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Man In The Box – Alice In Chains (Official Video)

Published on May 10, 2018

 

Man in the Box” is a single by the American rock band Alice in Chains. It was released as a single in 1991 after being featured on the group’s debut full-length album Facelift (1990). The song was included on the compilation albums Nothing Safe: Best of the Box (1999), Music Bank (1999), Greatest Hits (2001), and The Essential Alice in Chains (2006).

In the liner notes of 1999’s Music Bank box set collection, guitarist Jerry Cantrell said of the song, “That whole beat and grind of that is when we started to find ourselves; it helped Alice become what it was.” The song makes use of a talk box to create the guitar effect. The original Facelift track listing credited the only vocalist Layne Staley and Jerry Cantrell with writing the song. All post-Facelift compilations credited the entire band. It is unclear as to why the songwriter credits were changed.

“Man in the Box” is widely recognized for its distinctive “wordless opening melody, where Layne Staley’s peculiar, tensed-throat vocals are matched in unison with an effects-laden guitar” followed by “portentous lines like: ‘Feed my eyes, can you sew them shut?’, ‘Jesus Christ, deny your maker’ and ‘He who tries, will be wasted’ with Cantrell’s drier, less-urgent voice.” along with harmonies provided by both Staley and Cantrell in the lines ‘Won’t you come and save me’.

In an interview with Rolling Stone in 1992, Layne Staley explained the song:

I started writing about censorship. Around the same time, we went out for dinner with some Columbia Records people who were vegetarians. They told me how veal was made from calves raised in these small boxes, and that image stuck in my head. So I went home and wrote about government censorship and eating meat as seen through the eyes of a doomed calf.

Jerry Cantrell said of the song:

It’s basically about how government and media control the public’s perception of events in the world or whatever, and they build you into a box by feeding it to you in your home. And it’s about breaking out of that box and looking outside of that box that has been built for you.

In a recorded interview with MuchMusic in 1991, Staley stated that the lyrics are loosely based on media censorship, and “I was really really stoned when I wrote it, so it meant something different then”, he said laughing.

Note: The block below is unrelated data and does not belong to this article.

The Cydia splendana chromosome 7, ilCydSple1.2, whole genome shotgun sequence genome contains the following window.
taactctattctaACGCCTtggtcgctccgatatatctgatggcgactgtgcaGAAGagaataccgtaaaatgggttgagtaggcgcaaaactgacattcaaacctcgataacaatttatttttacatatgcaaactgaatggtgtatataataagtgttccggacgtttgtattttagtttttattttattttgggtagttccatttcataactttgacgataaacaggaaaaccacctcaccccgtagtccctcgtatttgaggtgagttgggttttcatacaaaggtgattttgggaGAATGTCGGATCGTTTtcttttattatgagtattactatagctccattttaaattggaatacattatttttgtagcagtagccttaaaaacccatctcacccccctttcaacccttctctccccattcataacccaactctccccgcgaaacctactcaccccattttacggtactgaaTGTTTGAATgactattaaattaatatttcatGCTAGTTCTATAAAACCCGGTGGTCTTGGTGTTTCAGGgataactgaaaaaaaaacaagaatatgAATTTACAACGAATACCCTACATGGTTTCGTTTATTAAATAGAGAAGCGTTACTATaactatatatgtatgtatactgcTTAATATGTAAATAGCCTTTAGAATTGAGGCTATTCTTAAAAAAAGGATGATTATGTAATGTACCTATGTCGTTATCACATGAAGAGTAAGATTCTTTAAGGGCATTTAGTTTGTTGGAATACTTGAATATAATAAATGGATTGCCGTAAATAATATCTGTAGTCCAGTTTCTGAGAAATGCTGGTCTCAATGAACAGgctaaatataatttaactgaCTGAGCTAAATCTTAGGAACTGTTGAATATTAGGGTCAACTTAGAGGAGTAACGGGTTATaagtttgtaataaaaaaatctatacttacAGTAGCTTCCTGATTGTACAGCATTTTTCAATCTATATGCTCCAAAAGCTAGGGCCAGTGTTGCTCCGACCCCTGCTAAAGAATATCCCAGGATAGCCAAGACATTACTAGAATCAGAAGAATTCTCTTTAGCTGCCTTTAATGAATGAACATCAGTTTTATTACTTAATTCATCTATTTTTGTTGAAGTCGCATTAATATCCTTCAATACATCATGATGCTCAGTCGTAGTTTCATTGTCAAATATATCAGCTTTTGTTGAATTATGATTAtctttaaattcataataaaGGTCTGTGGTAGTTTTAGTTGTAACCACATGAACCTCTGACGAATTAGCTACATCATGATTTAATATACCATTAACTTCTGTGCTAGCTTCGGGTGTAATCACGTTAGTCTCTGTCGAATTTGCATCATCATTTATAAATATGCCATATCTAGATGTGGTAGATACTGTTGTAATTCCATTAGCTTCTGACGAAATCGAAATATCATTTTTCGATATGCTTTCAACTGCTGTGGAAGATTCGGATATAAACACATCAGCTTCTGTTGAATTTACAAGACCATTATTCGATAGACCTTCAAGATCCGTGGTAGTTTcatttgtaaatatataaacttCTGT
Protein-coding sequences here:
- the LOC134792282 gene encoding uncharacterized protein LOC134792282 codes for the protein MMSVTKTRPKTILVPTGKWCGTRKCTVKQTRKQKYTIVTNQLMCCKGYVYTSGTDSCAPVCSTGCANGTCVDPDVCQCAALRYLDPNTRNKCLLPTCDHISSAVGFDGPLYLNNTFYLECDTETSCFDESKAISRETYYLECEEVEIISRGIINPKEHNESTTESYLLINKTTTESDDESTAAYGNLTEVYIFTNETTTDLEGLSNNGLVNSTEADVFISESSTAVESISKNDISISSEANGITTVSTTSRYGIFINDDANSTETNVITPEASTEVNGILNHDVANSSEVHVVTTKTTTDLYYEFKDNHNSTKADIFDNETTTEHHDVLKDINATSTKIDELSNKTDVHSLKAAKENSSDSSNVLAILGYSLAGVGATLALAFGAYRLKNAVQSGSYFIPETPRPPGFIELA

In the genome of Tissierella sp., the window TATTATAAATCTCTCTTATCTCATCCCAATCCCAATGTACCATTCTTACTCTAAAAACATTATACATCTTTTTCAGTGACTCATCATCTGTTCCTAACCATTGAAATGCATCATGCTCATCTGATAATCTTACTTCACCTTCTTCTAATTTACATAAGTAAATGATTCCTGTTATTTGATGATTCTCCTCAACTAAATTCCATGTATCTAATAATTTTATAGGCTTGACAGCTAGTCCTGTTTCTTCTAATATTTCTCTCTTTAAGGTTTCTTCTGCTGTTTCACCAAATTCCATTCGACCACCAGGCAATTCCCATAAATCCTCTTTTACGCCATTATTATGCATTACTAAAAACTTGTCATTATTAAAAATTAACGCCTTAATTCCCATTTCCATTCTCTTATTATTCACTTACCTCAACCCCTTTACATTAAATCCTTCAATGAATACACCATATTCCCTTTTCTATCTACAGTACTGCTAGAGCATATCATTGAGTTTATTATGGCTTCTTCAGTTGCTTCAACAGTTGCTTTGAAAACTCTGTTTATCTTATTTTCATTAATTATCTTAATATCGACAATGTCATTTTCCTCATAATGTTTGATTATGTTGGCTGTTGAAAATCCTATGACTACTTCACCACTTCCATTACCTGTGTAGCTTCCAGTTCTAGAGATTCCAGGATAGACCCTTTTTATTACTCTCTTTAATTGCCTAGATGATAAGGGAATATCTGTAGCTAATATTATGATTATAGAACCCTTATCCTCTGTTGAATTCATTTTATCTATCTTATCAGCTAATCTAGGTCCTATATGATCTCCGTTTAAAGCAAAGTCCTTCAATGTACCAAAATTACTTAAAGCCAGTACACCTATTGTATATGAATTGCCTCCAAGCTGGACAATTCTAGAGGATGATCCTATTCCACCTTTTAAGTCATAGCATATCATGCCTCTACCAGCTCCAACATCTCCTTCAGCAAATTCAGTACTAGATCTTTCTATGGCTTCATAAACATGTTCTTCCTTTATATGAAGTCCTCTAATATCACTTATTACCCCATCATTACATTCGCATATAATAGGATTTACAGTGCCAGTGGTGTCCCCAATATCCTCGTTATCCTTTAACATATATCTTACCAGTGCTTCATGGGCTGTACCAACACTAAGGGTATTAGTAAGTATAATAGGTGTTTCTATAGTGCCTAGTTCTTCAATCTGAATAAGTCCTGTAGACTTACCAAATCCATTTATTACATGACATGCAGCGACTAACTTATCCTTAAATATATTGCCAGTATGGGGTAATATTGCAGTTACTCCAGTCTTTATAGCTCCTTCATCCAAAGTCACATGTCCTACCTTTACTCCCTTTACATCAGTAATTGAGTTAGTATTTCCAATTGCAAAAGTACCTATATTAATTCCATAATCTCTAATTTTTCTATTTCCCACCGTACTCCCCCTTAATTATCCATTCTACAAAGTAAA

The MTV music video for the track was released in 1991 and was directed by Paul Rachman, who later directed the first version of the “Sea of Sorrow” music video for the band and the 2006 feature documentary American Hardcore. The music video was nominated for Best Heavy Metal/Hard Rock Video at the 1991 MTV Video Music Awards. The video is available on the home video releases Live Facelift and Music Bank: The Videos. The video shows the band performing in what is supposedly a barn, where throughout the video, a mysterious man wearing a black hooded cloak is shown roaming around the barn. Then, after the unknown hooded figure is shown, he is shown again looking around inside a stable where many animals live where he suddenly discovers and shines his flashlight on a man (Layne Staley) that he finds sitting in the corner of the barn house. At the end of the video, the hooded man finally pulls his hood down off of his head, only to reveal that his eyelids were sewn together with stitches the whole time. This part of the video depicts on the line of the song, “Feed my eyes, now you’ve sewn them shut”. The music video was shot on 16mm film and transferred to tape using an FDL 60 telecine. At the time this was the only device that could sync sound to picture at film rates as low as 6FPS. This is how the surreal motion was obtained. The sepia look was done by Claudius Neal using a DaVinci color corrector.

Layne Staley tattooed on his back the Jesus character depicted in the video with his eyes sewn shut.

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